The coronavirus pandemic has ‘broken’ the oil market: On Monday, US oil to be delivered in May settled at -$37.60 per barrel, the first negative close in history.
The negative price means producers, which are running out of storage space as demand for energy collapses, are willing to pay buyers to take crude oil off their hands.
“I’m shell shocked,” Bjornar Tonhaugen, head of oil markets at Rystad Energy, said. There is normally some volatility at the end of a contract period. But this indicates that the oil market is “officially broken” as storage piles up, he said.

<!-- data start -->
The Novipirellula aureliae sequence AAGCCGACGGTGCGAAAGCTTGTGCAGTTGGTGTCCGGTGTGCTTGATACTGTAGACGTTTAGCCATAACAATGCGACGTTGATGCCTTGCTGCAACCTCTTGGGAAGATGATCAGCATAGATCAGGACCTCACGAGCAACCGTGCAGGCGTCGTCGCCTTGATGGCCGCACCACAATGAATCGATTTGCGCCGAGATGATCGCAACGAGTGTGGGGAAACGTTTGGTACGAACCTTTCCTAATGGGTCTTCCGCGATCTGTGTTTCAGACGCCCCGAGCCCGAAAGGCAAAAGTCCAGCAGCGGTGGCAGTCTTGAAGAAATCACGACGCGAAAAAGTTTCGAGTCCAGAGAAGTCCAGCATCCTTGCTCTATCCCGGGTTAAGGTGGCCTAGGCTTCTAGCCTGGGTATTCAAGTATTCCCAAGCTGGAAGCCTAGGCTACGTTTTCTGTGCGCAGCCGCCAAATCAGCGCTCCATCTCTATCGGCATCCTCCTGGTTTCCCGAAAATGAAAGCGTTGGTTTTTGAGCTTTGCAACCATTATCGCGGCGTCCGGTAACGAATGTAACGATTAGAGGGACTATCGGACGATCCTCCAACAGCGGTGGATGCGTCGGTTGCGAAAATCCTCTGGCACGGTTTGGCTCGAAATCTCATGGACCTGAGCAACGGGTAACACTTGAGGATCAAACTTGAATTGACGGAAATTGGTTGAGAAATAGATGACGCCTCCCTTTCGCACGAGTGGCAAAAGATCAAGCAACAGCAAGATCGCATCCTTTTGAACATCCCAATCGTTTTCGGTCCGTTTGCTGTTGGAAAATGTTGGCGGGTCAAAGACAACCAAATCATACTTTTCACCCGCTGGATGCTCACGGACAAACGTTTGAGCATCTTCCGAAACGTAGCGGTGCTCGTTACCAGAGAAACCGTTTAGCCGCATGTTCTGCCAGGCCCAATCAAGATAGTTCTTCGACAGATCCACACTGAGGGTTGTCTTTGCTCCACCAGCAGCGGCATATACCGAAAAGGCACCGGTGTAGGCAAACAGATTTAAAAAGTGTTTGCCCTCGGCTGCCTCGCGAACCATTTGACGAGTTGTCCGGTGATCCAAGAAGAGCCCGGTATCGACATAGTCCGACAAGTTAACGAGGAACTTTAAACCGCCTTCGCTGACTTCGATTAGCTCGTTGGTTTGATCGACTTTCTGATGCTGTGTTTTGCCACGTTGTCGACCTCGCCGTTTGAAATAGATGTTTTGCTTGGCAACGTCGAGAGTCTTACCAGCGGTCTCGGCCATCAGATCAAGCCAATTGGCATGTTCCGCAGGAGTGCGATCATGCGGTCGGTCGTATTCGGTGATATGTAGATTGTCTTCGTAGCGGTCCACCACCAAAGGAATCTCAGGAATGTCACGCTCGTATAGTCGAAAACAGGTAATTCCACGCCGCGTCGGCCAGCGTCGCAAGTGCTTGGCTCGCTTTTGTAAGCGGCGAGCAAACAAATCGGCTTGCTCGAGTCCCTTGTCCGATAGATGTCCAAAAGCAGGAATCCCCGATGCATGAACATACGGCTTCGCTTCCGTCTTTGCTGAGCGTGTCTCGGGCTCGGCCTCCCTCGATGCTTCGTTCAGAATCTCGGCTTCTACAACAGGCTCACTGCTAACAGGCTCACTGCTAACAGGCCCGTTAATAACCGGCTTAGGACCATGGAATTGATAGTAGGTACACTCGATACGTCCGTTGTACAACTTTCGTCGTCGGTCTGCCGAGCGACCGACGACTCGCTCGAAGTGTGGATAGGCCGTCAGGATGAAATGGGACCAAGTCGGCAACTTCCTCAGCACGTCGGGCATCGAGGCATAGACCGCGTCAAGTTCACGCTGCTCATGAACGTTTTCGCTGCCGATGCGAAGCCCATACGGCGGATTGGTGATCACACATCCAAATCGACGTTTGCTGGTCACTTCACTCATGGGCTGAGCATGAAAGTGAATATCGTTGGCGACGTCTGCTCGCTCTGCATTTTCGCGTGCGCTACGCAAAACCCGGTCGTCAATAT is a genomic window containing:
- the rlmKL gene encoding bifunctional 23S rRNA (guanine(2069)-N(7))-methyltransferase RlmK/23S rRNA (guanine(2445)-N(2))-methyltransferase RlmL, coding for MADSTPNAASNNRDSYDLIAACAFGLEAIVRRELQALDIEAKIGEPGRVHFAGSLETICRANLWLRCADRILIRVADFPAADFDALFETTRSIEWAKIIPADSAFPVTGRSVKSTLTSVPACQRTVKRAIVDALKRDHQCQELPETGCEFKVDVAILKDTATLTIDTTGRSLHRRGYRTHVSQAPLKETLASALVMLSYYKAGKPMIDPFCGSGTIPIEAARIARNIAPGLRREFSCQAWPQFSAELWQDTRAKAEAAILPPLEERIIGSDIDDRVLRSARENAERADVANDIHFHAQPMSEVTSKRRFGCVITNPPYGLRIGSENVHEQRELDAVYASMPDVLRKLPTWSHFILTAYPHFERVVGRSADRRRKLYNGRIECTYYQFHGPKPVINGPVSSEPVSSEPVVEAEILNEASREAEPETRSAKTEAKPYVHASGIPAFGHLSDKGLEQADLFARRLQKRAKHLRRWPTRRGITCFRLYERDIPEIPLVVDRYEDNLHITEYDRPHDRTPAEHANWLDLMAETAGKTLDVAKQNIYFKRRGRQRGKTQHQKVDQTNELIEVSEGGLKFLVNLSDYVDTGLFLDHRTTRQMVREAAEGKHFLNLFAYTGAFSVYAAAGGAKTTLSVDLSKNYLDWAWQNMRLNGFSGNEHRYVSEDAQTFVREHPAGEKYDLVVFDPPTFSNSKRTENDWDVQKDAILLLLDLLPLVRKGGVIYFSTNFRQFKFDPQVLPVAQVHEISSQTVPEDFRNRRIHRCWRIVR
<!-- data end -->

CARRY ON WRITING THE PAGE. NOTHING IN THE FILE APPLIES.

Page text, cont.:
Why it matters: The incredible dislocation in oil markets is a sign of just how much the coronavirus pandemic is upending investors, even as stocks have stabilized. No one can say when demand for oil will recover, and the economic effects could be felt for months and years to come.
No, negative oil prices don’t mean the gas station will pay you to fill up. Crude oil prices only have an indirect impact on the retail price for a gallon of gasoline. Oil refineries make are needed to make gasoline from crude oil and gas stations have operating costs. So, gas prices are decreasing, but don’t expect them to go negative any time soon.